|US Senator Frank Lautenberg (right) |
National Stroller Brigade, May 2012
The picture I remember from the day of the National Stroller Brigade was the grandfatherly man kneeling to greet and have a photo taken with the children who were present. Apparently the photo I snapped was a few moments later, as he was awaiting his turn at the podium. US Senator Frank Lautenberg spoke briefly and convincingly about ensuring chemicals are safe before they get to the bodies of young children like yours and mine and the sweet children there in Washington that day. Lautenberg authored and championed the Safe Chemicals Act, leading up to the Stroller Brigade that brought hundreds of parents, nurses and cancer survivors to Washington in May of 2012. Then the measure passed out of a Senate committee a couple of months after the Stroller Brigade
, the first such progress in updating our nation's chemical safety laws in decades.
The wide-ranging coalition working to make the Safe Chemicals Act a reality has noted with sadness and respect the passing of its champion, Senator Lautenberg. In a media release earlier today, the group said:
The oldest member of the U.S. Senate, and the longtime champion for chemical policy reform, Senator Frank Lautenberg (D-NJ) has passed away. Andy Igrejas, who grew up in New Jersey and is executive director of Safer Chemicals, Healthy Families, a coalition of 450 public health, environment, business and labor groups, issued the following statement:
"We are all deeply saddened to learn of Senator Frank Lautenberg's passing this morning. He was a genuine public health hero, and the leading champion for protecting the public from toxic chemicals. The Senator never forgot where he came from, and who he was serving. He approached health and environmental issues as a bread-and-butter concern for working families, and he was working hard on their behalf up until the end. He will be missed."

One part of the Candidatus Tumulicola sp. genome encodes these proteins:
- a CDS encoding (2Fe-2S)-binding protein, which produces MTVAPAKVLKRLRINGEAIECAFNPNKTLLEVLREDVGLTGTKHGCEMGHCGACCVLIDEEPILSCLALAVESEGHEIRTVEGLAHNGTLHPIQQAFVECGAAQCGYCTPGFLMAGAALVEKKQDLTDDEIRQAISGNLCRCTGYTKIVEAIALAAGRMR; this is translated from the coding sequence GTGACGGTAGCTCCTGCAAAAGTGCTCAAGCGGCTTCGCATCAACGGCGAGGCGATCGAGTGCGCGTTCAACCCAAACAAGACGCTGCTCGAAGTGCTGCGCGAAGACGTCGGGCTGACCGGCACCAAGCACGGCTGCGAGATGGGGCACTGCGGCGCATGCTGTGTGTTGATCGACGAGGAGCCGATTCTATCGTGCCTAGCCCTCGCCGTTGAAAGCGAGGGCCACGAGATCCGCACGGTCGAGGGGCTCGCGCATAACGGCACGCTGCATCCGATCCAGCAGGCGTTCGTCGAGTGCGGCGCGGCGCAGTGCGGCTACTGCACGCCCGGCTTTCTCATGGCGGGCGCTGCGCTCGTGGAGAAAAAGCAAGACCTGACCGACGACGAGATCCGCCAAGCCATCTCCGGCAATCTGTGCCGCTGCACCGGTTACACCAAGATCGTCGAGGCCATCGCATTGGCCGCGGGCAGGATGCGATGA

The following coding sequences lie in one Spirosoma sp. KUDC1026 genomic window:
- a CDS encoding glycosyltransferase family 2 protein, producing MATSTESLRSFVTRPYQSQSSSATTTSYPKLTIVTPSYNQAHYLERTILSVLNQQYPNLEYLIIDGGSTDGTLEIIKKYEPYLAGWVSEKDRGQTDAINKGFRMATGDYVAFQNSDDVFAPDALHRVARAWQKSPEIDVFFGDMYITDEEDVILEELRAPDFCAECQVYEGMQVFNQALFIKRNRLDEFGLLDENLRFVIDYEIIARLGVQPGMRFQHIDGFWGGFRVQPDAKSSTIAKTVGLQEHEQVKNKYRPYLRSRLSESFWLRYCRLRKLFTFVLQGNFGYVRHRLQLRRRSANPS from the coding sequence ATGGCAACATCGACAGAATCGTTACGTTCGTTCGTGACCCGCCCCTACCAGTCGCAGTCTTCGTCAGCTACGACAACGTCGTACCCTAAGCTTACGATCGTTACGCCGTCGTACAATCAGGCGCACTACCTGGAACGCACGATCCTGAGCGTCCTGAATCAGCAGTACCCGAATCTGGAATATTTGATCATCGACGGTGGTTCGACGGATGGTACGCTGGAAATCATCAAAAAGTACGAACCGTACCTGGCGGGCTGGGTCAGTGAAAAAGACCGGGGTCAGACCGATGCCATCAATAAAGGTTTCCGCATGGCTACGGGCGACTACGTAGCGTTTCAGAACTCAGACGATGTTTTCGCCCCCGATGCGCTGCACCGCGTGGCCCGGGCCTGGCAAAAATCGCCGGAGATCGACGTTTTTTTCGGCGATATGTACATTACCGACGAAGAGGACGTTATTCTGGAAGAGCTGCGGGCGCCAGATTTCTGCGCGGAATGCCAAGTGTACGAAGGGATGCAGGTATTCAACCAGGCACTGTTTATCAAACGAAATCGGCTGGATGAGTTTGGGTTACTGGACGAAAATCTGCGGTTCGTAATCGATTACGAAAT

89-year-old Lautenberg was the last remaining World War II veteran to serve in the US Senate, hailed as one of the most productive leaders in Washington. His leadership efforts are why we no longer have to inhale secondhand smoke in airplanes and why we have a right to know what pollutants are being released into our neighborhoods. His work on the Safe Chemicals Act has been similarly groundbreaking. Senator Lautenberg was able to announce recently that a bipartisan group of colleagues had reintroduced another version of chemical reform inspired by his original legislation. While less clear about consumer protections than Lautenberg's original bill, it offers hope that Washington might do something to update the Toxic Substances Control Act.
I am honored to have had the opportunity to hear Senator Lautenberg speak in person, thanks to the
coalition. And I'm hopeful that others will carry on his good work to help everyday families like yours and mine.